Every day, you put about 126 ingredients on your body. That means, before you even head out the door in the morning, you’ve made 126 different choices about what gets up in your business. And speaking of business, even with so many great products out there, the cosmetic industry isn’t often known for their transparency. For instance:
More than 500 products sold in the U.S. since 2008 contain ingredients banned from cosmetics in Japan, Canada, or the European Union.
That didn't sound very honest to us, so we did something about it.
Regulate yourself. 🔎
How's this for a stat: One in 5 of all cosmetic products contain chemicals linked to cancer, 80% contain ingredients that commonly contain hazardous impurities, and 56% contain penetration enhancers that help deliver ingredients deeper into the skin. Taking a "People First" mentality meant not being a part of that problem. It meant looking into every formula that we've created and vetting every ingredient that lies within. If anything was even remotely questionable we scrapped it and found a replacement. For instance, many synthetic fragrances are known to contain ingredients that are harmful to humans. Low and behold the fragrances we were using in our formulas didn't list their ingredients on their containers. So, we contacted each fragrance vendor and asked for a list of the ingredients. They wouldn't tell us. Red flag alert! So what did we do? We swapped out the fragrances for essential oils. It costs more money but in the long run it's better for you, and if it's better for you- it's better for us!
Environmental Working Group 🍃
To vet our ingredients we've been using the criteria set forth by the Environmental Working Group (or EWG for short). Their strict criteria is based on global practices and advancements in relation to the safety of personal care product ingredients. While we are not yet certified by them we are in the process of applying.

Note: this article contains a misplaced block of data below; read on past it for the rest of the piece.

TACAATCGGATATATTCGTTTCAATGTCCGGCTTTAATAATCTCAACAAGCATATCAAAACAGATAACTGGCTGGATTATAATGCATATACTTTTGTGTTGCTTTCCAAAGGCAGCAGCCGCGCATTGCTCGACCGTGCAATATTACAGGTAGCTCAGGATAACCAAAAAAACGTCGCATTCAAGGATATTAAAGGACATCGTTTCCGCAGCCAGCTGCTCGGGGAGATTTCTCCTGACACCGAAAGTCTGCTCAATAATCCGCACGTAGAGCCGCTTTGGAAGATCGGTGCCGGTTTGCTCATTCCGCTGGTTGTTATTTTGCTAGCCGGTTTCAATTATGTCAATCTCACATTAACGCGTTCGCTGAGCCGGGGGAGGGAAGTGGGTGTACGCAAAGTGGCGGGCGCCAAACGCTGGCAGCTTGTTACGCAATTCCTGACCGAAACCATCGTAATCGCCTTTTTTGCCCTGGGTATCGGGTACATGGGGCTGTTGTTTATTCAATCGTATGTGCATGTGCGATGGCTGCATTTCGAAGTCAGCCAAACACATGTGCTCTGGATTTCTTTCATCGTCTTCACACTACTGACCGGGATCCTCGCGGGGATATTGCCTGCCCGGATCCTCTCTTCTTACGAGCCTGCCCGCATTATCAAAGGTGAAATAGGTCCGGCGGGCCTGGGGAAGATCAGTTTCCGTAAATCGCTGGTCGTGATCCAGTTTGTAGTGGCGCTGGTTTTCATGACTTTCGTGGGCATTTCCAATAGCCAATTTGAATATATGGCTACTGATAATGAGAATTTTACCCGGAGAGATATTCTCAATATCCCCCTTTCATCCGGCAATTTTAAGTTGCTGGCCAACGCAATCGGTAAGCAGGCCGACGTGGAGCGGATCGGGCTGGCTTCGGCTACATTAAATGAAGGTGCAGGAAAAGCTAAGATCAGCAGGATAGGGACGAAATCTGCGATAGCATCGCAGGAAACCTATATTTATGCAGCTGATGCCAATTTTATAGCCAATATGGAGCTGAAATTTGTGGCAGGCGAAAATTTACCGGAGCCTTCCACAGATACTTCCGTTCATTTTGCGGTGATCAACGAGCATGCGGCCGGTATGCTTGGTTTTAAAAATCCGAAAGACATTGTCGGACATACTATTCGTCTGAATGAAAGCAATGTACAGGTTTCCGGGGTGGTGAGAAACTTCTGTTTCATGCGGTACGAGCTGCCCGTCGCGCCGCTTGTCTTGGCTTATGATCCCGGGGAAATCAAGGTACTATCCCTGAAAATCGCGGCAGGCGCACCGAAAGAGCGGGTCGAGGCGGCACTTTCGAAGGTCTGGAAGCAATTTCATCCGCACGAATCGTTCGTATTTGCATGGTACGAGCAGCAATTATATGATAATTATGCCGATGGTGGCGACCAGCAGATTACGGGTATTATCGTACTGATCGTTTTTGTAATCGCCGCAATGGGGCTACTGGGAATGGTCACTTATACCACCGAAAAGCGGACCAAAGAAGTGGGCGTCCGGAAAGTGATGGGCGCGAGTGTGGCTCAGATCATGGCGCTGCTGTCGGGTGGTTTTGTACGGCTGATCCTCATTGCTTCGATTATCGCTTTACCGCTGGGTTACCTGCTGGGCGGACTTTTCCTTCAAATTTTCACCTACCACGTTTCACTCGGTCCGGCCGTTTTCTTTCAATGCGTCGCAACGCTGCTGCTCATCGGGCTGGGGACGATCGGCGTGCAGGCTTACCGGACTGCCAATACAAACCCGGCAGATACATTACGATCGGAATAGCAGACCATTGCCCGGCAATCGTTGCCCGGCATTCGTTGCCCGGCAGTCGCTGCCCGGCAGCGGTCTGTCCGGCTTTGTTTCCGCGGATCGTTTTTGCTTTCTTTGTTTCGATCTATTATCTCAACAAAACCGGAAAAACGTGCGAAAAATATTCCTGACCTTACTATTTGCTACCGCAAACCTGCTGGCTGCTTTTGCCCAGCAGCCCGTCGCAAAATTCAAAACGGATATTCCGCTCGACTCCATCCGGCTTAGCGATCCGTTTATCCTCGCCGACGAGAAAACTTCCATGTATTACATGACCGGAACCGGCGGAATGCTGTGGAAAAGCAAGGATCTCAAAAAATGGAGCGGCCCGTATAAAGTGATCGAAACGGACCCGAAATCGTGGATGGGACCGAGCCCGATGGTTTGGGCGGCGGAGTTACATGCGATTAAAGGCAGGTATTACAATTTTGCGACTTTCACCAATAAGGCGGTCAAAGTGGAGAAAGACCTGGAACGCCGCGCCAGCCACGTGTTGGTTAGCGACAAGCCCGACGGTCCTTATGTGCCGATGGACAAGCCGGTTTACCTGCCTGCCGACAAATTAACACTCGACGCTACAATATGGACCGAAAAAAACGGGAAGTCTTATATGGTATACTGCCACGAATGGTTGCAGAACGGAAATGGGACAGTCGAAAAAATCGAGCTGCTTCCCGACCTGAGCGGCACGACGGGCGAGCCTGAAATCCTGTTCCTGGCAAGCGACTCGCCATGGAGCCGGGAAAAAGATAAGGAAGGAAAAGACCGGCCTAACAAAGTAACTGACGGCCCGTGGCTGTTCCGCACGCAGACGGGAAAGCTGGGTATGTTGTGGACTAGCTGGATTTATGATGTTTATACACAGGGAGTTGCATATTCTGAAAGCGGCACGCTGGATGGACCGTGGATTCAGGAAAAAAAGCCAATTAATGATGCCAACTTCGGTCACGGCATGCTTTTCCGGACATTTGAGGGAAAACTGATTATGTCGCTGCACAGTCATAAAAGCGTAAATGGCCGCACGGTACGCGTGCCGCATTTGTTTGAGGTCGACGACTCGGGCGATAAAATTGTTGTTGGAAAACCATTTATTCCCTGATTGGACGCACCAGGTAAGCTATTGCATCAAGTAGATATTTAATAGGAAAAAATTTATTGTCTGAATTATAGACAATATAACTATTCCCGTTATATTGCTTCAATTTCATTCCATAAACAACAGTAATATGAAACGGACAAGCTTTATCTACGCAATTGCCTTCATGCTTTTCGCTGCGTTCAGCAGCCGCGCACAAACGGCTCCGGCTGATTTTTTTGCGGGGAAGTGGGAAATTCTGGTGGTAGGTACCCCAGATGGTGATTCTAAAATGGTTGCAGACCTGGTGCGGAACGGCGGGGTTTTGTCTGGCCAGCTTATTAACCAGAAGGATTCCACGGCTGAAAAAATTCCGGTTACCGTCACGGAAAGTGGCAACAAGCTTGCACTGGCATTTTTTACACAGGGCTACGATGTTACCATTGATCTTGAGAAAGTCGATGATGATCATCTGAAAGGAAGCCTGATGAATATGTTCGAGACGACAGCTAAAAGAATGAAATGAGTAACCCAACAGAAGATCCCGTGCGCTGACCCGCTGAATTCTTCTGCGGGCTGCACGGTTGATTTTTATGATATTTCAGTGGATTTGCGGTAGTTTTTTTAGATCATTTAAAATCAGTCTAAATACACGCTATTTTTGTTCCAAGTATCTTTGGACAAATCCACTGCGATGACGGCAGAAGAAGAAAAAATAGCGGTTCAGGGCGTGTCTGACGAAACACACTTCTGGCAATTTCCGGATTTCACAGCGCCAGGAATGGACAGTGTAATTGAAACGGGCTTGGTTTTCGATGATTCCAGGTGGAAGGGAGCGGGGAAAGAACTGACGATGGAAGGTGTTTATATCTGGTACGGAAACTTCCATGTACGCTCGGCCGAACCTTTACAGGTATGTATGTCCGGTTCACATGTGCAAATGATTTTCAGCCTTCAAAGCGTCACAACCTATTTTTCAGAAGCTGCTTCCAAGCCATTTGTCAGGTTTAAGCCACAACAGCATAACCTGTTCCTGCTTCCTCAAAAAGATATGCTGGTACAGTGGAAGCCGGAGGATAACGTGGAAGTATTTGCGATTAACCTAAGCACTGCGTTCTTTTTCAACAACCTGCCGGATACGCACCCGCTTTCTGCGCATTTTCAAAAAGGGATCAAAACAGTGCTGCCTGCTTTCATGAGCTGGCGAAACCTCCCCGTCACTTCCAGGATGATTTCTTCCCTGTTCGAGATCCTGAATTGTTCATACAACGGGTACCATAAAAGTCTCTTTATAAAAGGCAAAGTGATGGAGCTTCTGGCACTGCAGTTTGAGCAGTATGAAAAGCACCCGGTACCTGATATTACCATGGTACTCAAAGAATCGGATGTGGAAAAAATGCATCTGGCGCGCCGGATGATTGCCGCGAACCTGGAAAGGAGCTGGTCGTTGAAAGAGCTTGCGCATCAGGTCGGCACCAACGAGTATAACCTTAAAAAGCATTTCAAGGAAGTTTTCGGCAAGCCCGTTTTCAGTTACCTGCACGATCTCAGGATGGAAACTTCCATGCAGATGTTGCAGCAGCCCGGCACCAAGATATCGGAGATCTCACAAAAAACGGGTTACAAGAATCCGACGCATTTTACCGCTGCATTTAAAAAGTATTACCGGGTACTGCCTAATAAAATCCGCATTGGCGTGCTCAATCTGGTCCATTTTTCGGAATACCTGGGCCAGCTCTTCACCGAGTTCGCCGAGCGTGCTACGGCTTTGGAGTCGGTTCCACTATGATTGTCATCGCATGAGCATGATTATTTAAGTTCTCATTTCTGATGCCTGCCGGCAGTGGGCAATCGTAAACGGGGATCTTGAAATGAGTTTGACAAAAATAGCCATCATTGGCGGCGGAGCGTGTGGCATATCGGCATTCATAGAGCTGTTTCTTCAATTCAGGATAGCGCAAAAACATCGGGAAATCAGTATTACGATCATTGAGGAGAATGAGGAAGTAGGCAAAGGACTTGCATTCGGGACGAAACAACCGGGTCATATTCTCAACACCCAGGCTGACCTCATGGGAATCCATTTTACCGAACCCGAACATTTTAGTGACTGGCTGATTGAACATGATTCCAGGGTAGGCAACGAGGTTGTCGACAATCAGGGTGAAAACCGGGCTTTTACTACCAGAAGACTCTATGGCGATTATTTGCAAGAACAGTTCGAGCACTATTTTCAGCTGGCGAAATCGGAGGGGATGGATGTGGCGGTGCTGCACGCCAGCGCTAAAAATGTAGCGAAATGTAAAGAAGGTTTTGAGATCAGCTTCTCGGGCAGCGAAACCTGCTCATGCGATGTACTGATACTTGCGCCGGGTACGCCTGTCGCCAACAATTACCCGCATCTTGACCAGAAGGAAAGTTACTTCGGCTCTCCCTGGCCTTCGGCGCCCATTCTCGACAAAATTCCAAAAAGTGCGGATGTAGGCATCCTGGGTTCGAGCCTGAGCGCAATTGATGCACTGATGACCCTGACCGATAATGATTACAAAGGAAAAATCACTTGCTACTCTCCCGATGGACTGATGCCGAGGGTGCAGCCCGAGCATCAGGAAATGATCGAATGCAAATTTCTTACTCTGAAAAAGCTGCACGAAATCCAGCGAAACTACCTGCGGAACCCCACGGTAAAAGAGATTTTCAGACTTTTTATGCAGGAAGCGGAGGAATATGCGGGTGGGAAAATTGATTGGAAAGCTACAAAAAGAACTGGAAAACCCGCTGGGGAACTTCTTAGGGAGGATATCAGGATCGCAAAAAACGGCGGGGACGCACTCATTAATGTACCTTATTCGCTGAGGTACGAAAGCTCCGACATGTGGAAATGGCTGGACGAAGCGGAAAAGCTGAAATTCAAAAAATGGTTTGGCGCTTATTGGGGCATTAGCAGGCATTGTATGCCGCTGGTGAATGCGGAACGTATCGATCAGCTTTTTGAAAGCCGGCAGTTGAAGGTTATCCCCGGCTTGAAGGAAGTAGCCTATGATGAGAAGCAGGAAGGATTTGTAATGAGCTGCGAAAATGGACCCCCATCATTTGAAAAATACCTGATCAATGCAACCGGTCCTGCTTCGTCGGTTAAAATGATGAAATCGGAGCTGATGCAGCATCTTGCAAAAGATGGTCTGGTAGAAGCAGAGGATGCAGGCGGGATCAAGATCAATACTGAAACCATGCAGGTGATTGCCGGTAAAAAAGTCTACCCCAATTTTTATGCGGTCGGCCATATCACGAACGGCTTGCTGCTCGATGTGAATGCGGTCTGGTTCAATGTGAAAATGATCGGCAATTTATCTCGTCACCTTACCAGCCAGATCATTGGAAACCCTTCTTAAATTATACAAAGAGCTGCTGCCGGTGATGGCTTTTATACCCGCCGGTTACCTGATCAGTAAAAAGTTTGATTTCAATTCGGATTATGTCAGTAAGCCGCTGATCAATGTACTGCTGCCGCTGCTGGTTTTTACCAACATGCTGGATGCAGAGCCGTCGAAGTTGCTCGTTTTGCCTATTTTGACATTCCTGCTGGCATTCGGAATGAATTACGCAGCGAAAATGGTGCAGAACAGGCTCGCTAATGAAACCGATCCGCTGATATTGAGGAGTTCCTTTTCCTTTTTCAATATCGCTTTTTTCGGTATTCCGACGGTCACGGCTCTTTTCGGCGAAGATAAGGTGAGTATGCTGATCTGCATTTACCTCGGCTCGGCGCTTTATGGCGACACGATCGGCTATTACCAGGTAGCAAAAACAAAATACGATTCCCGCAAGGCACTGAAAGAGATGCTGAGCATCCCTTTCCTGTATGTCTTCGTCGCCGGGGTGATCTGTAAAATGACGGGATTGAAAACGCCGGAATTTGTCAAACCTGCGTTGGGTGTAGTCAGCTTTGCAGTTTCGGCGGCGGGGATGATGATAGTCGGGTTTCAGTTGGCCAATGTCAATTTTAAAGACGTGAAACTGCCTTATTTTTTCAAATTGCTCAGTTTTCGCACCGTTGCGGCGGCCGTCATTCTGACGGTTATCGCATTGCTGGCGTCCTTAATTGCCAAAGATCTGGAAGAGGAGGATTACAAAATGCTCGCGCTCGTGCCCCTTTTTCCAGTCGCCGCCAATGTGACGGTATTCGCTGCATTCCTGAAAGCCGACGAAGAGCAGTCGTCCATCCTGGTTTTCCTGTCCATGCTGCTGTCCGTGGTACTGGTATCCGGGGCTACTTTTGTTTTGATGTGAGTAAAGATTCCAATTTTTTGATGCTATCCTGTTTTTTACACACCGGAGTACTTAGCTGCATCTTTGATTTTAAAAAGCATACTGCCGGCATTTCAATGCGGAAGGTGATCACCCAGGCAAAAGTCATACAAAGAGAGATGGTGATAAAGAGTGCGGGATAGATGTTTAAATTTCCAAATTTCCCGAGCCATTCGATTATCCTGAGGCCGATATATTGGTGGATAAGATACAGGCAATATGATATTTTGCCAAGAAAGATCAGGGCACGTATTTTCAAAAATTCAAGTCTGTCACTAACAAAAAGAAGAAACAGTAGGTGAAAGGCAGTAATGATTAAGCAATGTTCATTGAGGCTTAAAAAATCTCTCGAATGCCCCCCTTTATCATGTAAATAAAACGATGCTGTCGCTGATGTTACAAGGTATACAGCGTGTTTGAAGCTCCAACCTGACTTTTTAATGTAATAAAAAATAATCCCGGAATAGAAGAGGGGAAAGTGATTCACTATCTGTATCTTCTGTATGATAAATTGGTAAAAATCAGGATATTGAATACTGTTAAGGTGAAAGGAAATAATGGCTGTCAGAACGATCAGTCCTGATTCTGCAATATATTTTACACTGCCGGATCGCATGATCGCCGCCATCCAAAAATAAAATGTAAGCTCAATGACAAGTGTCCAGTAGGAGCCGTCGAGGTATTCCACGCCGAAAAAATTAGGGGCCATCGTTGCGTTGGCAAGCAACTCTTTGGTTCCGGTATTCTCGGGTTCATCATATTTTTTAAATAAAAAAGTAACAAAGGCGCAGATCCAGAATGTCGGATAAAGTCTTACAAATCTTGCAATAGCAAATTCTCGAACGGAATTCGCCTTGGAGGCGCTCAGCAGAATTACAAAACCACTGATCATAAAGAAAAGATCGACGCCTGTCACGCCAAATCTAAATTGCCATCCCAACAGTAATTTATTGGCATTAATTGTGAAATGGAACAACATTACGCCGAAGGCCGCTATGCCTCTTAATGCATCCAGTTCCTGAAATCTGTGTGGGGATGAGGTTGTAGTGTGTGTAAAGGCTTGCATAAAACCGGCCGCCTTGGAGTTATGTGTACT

The FDA 😱
The FDA is in a peculiar situation. They get a bad rap for not regulating the cosmetics industry as much as say Europe or Canada does. But people forget that the FDA is a federal agency and only has the power to regulate what they are allowed by Congress and Congress has not yet given them the power to do so. Who does Congress work for? Us. So if we want to see any lasting change in regulation toward a whole slew of toxic cosmetics it begins with us.
There is currently a motion in Congress to do something about the lack of regulatory power the FDA has in this arena called the The Personal Care Products Safety Act (or PCPSA). The PCPSA, a bipartisan bill, was introduced by Sens. Dianne Feinstein (D-Calif.), Susan Collins (R-Maine) and Rep. Frank Pallone (D-N.J,) and would reform regulation of personal care products, requiring companies to ensure that their products are safe before marketing them and giving FDA the tools it needs to protect the public. You can read more about it here or read the actual bill here.